|This article does not cite any references or sources. (August 2008)|
A fax modem enables a computer to transmit and receive documents as faxes on a telephone line. A fax modem is like a data modem but is designed to transmit and receive documents to and from a fax machine or another fax modem. Some, but not all, fax modems do double duty as data modems. As with other modems, fax modems can be internal or external. Internal fax modems are often called fax boards.
In the early 1990s small business PCs commonly had a PC-based fax/modem card and fax software (typically WinFax Pro). Largely replaced by E-mail, PC-based faxing with a fax/modem declined at the turn of the century. Where faxing from a PC is required there are a number of Internet-based faxing alternatives. Where businesses still had one or more traditional fax machines churning out pages, they were usually outnumbered by PCs processing E-mail.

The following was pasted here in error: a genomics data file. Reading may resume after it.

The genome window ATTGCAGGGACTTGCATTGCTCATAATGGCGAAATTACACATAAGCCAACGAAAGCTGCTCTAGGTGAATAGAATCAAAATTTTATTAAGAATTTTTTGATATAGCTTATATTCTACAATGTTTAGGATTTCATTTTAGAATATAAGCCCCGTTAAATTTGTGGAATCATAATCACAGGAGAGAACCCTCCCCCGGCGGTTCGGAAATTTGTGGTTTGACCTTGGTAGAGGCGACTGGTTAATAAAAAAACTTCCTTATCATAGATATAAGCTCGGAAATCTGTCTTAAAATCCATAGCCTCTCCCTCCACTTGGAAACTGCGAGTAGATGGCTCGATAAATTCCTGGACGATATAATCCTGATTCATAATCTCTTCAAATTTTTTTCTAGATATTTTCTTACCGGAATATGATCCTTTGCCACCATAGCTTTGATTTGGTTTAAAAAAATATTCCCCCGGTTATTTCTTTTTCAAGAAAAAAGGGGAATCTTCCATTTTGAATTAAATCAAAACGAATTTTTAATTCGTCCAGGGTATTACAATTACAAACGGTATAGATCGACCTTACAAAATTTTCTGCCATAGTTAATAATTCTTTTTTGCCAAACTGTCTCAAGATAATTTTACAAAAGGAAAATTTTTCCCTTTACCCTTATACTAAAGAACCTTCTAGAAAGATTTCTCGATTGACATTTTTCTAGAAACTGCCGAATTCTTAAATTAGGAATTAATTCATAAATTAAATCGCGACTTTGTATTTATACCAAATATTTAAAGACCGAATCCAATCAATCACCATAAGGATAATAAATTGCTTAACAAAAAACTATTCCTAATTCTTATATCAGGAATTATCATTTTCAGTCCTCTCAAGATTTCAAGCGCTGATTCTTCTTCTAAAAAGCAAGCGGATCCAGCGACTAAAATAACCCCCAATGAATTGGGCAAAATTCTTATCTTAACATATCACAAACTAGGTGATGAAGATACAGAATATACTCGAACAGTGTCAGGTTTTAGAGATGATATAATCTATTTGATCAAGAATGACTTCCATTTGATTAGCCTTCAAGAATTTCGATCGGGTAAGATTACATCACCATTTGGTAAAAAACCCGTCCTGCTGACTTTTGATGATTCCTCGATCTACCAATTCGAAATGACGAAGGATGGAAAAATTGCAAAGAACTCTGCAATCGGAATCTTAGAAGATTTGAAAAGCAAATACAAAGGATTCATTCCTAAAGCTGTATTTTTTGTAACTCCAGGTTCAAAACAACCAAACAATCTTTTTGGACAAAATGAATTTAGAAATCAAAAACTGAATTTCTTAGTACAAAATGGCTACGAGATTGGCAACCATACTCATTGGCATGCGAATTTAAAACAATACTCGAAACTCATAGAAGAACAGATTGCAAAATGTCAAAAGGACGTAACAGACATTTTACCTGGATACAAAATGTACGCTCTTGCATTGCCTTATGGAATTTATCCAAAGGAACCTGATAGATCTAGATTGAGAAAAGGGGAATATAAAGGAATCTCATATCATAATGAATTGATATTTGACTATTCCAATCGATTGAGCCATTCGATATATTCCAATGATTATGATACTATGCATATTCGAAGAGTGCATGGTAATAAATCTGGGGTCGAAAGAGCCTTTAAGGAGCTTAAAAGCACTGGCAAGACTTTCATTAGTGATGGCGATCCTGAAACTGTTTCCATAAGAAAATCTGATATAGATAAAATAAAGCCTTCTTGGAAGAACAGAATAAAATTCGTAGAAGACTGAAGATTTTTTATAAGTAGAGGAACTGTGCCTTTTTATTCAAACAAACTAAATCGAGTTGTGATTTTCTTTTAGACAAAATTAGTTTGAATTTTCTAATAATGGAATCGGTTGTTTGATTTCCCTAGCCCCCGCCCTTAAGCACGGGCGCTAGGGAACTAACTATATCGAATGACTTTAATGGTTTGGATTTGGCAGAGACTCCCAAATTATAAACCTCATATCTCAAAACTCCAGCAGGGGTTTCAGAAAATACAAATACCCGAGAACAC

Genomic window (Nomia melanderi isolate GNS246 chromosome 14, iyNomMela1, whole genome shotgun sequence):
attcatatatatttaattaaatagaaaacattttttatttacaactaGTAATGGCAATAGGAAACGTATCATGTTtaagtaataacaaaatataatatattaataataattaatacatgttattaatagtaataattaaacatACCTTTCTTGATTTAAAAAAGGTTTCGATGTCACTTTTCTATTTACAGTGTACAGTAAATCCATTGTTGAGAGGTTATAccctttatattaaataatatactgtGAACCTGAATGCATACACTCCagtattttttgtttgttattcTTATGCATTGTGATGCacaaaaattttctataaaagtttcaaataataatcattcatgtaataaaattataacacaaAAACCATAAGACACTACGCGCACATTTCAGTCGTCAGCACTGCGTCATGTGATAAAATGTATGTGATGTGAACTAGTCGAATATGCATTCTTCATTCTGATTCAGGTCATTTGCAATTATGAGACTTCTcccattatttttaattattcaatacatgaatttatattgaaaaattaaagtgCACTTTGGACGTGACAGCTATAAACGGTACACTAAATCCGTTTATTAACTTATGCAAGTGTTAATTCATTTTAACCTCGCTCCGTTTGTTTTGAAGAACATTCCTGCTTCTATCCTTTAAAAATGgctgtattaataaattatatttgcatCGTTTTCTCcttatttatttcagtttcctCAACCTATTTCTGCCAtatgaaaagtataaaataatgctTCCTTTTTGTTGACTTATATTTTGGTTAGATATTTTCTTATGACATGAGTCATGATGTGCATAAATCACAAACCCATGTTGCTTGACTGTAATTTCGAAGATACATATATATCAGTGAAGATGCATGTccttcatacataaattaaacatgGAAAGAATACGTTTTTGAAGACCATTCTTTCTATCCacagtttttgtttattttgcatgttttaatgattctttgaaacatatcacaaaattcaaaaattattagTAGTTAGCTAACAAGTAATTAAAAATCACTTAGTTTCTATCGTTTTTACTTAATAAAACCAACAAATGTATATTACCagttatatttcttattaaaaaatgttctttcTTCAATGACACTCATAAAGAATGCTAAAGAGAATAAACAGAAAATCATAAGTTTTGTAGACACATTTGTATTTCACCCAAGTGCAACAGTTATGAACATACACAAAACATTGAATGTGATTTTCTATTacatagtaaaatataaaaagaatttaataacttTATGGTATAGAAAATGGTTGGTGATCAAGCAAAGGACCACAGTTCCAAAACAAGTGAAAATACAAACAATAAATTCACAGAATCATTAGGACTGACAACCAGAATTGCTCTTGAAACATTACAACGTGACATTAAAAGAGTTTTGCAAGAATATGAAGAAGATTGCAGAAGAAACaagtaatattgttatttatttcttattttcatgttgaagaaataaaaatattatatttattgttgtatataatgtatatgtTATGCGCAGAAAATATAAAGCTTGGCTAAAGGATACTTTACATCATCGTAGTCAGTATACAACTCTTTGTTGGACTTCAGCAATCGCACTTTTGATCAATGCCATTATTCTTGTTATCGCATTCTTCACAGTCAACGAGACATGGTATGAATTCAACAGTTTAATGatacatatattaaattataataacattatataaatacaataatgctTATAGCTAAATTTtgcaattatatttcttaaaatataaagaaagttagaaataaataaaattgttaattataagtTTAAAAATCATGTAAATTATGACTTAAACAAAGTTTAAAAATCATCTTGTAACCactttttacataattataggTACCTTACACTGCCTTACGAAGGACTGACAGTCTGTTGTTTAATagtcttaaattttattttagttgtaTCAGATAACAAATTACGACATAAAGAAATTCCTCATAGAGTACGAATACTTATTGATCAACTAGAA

Computer users may set up a PC fax/modem with card, telephone line access and software. A special printer driver may be included to allow treating the fax modem as a printer. Fax integration is available in unified communications (e.g. E-mail, Voice Mail and Fax managed together), in a number of Hosted PBX products where standard features allow users to send a fax by using the fax phone number as the address of a E-mail message, and receive incoming faxes via E-mail with the Fax content presented as a PDF attachment.
Medical systems continue to use this technology into the 21st century, but many home and business users dropped the use of fax modems in favor of high speed internet.